Corps upgrades Paden City’s wastewater treatment systems

Col. Adam Czekanski, district commander, attended a meeting to sign a Project-Partnership Agreement with officials to kickstart the project. Signing the partnership agreement is the first step in improving the treatment plant’s efficiency while reducing inflow and infiltration within the collection system in Tyler and Wetzel counties. The U.S. Army Corps of Engineers Pittsburgh District entered a partnership agreement with the city of Paden City, West Virginia, to upgrade sanitary sewer collection and treatment facilities as part of a $2 million Section 219 Environmental Infrastructure project, Thursday, Jan. 6.

Posted on January 13, 2022

PADEN CITY, W. Va. – Ever had a problem with the septic tank in your yard? The cost to replace it, and consequences if you do not, can really stink – even more so when the problem is on a community-wide level.

That is why the U.S. Army Corps of Engineers Pittsburgh District is partnering with Paden City to upgrade the sanitary sewer collection and treatment facilities in Tyler and Wetzel counties as part of a $2 million environmental infrastructure project.

While the project is not replacing the septic tanks in the counties, the project will improve the plant’s treatment processes and prevent further pollution of the city’s local waterways. The project includes installing aeration blowers and a new mechanical dewatering system in the sludge holding tank; constructing an equipment storage building; and replacing sections of the sanitary sewer-collection system.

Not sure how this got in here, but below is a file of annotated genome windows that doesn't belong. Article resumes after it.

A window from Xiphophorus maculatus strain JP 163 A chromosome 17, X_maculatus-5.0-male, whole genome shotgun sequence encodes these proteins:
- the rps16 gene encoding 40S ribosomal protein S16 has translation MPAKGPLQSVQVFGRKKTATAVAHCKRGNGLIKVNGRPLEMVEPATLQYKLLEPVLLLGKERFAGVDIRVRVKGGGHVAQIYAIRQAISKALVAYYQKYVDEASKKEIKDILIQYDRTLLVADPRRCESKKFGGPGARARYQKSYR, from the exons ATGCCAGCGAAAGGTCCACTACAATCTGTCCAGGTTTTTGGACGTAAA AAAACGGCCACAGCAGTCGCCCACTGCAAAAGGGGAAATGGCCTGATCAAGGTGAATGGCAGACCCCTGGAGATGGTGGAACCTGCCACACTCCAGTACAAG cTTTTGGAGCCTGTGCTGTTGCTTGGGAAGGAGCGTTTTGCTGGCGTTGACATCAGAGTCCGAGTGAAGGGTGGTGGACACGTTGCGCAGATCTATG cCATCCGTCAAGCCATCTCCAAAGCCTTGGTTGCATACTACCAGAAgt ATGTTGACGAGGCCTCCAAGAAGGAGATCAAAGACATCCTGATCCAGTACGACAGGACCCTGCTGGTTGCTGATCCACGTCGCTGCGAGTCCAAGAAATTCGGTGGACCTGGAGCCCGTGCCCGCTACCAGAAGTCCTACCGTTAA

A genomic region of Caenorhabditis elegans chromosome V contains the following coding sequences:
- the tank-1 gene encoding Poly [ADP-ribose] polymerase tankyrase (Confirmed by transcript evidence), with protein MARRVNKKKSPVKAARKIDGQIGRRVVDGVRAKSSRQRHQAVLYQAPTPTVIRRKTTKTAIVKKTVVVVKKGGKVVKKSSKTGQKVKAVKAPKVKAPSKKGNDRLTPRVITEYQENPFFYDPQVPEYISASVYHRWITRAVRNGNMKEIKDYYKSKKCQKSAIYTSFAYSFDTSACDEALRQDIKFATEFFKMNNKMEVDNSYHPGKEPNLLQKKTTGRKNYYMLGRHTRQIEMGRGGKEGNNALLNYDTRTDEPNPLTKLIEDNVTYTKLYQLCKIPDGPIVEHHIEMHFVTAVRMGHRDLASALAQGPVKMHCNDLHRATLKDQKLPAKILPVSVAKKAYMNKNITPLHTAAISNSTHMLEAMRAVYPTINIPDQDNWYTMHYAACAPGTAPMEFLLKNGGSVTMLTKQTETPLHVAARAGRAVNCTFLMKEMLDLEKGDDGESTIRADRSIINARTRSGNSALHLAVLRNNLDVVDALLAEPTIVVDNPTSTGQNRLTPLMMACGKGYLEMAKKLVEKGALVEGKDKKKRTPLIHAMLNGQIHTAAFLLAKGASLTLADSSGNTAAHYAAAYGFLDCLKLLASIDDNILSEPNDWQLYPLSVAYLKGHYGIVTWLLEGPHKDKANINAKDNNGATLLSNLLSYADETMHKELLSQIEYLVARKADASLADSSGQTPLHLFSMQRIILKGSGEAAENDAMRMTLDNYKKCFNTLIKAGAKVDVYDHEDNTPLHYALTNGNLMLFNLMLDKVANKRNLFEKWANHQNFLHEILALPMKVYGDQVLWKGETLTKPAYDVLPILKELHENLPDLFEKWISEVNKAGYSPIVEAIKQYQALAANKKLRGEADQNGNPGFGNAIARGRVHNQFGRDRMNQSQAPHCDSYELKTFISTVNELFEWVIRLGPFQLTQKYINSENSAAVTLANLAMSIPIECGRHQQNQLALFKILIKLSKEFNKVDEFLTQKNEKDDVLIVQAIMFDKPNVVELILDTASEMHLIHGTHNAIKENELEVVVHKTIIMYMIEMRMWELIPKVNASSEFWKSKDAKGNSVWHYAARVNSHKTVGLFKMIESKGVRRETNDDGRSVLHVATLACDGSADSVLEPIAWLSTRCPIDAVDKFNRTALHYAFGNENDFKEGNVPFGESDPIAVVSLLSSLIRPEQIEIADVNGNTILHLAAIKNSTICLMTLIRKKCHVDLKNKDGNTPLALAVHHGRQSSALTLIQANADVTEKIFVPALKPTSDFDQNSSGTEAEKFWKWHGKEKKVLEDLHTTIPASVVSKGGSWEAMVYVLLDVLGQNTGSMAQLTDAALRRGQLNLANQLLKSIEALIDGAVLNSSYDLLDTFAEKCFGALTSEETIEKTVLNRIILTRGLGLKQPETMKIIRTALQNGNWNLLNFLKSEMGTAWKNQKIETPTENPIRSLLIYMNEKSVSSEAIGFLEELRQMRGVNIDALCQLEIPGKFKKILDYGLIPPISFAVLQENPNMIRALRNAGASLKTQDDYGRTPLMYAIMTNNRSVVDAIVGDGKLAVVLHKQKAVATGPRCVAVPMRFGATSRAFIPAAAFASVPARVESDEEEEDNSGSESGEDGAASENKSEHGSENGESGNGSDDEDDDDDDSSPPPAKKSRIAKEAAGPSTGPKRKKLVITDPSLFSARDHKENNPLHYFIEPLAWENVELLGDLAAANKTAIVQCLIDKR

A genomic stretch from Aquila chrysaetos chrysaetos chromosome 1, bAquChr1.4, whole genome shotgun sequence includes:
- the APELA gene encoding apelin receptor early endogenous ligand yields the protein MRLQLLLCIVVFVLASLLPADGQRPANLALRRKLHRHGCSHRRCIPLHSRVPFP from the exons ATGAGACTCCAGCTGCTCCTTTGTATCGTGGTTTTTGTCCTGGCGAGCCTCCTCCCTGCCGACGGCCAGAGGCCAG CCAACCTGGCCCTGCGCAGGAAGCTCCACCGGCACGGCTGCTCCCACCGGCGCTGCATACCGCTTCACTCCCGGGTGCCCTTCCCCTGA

“Our partnership with the town will help ensure residents have safe and reliable services for many years into the future,” said Col. Adam Czekanski, district commander, Pittsburgh District.

Col. Czekanski, attended a meeting on Jan. 6 to sign a Project-Partnership Agreement with officials to kickstart the project. Signing the agreement is the first step in improving the treatment plant’s efficiency while reducing inflow and infiltration within the local collection system.

Best of all, this partnership enables the city to fund this project without increasing costs to taxpayers. The government is sharing the cost of the project with the city at a rate of 75 to 25 percent, respectively.

“By partnering with the corps, the city can improve their service to the community without increasing the community’s taxes,” said Scott Swansinger, project manager, Pittsburgh District. “This project will improve their wastewater treatment plant’s efficiency, reduce pollutants released into the waterways and minimize the risk of line breaks.”

Contract work is expected to be complete by mid-2024.

The project is being completed under Section 219 of the Water Resources Development Act. The WRDA authorizes the U.S. Army Corps of Engineers to provide design and/or construction assistance to non-federal interests for carrying out water-related environmental infrastructure, resource protection and development projects in West Virginia.

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